Have you ever felt terrified to tell your boss how much you needed their help or support? Or perhaps you’ve avoided bringing up an issue with a close friend or colleague because you didn’t want to seem inadequate or unlikeable. You may have decided that the person doesn’t like you. Your suspicions could be true, or perhaps you have a miscommunication. This happens because we’re afraid to have our needs trampled upon, rejected, or unfulfilled.
Where do our feelings of vulnerability come from? This is heavily influenced by the earliest relationships we’ve had. Reflect for a moment on your childhood. The more predictable, loving, and stable your relationships were with your parents, teachers, and friends as you grew up, the fewer apprehensions you’ll have about allowing others in on your feelings, needs, and concerns once you become an adult. If you were deprived of adequate attention, given mixed messages, or abandoned in your early years, you may tend to expect the same painful treatment from everyone else in the world. The most fulfilling relationships involve ironing out issues, maturely discussing differences of opinion, and rectifying mistakes. Addressing your fear through self-awareness and acting on your needs is part of ongoing, healthy relationships. Here are five steps:
Touch base with yourself and your past. Keep track of how you’re feeling.
Try writing down the tensions you feel in your body, the emotions you notice when you take some deep breaths while concentrating on each tension point, and then see what your needs are. If you feel fear, the need you have is to keep a valued asset or avoid a loss. Notice how you have been behaving. Becoming more aware of your thoughts, feelings, and behaviors help clue you into what’s really going wrong and what needs to change for you to feel better.
Talk about it. Once you get clear on what you’re feeling, bring it up with others.
Talking about what’s going on with you (without blame or judgment) can open up intimacy and mutual understanding with the other person. For example, during an organizational restructuring at work, my role was moved under a new boss who I was convinced didn’t like me. I was so worried that I considered quitting my job! When we had our first meeting, in spite of my discomfort, I told my new boss that I thought she didn’t like me and that I really had no idea as to why– just a vibe I was getting from her. There was an uncomfortable silence, and then she confirmed she was turned off to me due to an incident a few months earlier when she was offended by something I did. This led to my apology, her return apology for not discussing it with me earlier, and we talked things through. We became mutually supportive colleagues and close friends for life.
Get a reality check by talking with close friends you trust or the person you are worried about.
We all hold beliefs about reality that can confuse how we interpret another’s behavior. The best way to get a handle on reality is to check in about whether others see you as overreacting, tense, or critical. Rather than invalidating what you’re feeling, it can help get you a different perspective on whether your emotions and the actions that follow from them are in line with the facts.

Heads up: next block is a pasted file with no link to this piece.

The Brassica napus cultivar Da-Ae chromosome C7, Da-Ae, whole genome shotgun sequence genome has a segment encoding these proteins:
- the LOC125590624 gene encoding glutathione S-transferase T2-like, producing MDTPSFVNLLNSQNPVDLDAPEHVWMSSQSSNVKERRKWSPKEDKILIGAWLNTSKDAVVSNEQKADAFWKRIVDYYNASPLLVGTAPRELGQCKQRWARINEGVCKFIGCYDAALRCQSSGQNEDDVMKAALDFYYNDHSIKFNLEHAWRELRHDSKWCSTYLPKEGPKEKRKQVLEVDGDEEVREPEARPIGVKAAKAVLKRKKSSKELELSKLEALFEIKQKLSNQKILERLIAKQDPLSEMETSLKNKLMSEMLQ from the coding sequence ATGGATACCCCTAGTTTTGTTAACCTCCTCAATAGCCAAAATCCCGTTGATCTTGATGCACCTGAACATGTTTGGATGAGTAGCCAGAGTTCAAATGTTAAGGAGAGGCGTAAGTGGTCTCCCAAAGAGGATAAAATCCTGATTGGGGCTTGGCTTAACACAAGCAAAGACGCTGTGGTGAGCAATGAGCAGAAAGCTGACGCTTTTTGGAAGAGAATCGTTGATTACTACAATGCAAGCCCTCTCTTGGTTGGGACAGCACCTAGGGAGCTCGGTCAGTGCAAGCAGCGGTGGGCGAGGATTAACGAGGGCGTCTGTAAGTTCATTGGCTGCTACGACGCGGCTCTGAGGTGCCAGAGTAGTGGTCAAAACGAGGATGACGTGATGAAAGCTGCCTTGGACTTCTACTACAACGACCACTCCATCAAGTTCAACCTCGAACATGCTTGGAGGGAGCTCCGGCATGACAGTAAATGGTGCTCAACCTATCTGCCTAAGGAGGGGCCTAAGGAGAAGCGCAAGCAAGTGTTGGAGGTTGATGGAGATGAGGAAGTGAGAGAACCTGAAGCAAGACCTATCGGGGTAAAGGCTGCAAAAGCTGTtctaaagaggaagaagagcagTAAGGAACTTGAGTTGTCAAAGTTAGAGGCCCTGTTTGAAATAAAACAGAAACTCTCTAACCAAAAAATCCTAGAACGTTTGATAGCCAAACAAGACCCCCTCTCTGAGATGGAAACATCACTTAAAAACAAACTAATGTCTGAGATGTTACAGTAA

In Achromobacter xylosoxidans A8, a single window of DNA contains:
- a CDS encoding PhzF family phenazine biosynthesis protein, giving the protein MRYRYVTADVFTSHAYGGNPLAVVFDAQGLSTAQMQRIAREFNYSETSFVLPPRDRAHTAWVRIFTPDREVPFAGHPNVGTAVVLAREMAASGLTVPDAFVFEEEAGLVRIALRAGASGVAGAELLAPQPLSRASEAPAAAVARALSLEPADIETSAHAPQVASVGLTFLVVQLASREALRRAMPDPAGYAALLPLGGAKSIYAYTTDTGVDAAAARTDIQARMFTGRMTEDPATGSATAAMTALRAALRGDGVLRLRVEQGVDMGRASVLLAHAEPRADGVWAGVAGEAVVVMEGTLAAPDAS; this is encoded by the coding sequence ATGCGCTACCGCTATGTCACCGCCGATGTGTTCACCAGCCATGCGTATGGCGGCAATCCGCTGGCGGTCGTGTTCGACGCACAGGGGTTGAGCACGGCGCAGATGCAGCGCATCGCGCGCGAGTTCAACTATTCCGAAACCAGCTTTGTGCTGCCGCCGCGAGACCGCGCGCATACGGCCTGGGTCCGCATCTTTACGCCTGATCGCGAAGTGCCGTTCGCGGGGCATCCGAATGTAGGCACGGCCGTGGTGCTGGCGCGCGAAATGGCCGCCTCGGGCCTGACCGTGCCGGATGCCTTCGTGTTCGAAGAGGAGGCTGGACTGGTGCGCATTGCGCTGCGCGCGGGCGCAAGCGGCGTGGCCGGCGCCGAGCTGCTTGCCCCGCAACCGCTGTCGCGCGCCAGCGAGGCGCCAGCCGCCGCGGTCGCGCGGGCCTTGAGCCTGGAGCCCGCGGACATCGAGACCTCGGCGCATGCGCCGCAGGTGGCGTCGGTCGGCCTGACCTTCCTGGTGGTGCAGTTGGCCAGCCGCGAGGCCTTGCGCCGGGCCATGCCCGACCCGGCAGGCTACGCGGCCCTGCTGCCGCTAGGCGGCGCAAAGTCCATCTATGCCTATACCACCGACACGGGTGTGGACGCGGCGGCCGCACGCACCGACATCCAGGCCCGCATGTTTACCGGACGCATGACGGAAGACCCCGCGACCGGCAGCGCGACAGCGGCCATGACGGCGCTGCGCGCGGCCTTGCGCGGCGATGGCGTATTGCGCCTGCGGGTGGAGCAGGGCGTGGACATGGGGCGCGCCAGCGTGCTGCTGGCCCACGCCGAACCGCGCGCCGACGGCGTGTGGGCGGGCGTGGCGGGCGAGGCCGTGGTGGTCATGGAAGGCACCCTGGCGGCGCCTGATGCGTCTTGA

Ask for what you need so others can understand.
You might ask another person to tone down their criticism. You might want to request, for example, more support of your needs, or more time to get a project completed. Ask for what you need in a calm and warm approach, without a judgmental tone, nagging or accusing. If your colleagues or boss care about your well-being, chances are they’ll understand. Try something like, “I am fully committed to this project and our partnership on it. However, when you speak to me with a tone that seems like impatience, I feel anxious and hurt, and it triggers me to want to shut down. Can you try delivering your feedback a little more gently?” Or “I love the texts and chats with you during the day, but sometimes it results in my getting less done. Maybe we can try chatting during our breaks or updating each other after work?” This approach can lower your chances of constant fear or relationship breakdowns.
Use empathy to create some psychological safety with the other person.
Turn bad vibes into a good strategy by listening without interrupting, and then paraphrasing what they have said in your own words in a way that captures their intentions. This isn’t easy, but your goal at first is to ensure you understand their point of view. Help the other person to sort through their feelings by asking something like, “how did that cause you to feel?” or “you sound like you felt angry, is that right?” Then, turn that feeling into understanding by saying something like, “I can understand how you might have that reaction.” Be careful not to get defensive or justify your intentions. You will have time for that after the other person feels you fully understand them and their feelings. Empathy means you can guess what a person is feeling in a given moment, and understand why other people’s actions made sense to them. This creates a sense of safety and can help build trust.
It takes self-awareness and a getting a few communication skills under your belt to create the mutually satisfying connections you seek. While this is sometimes scary, it is what enables us to enrich our lives and grow.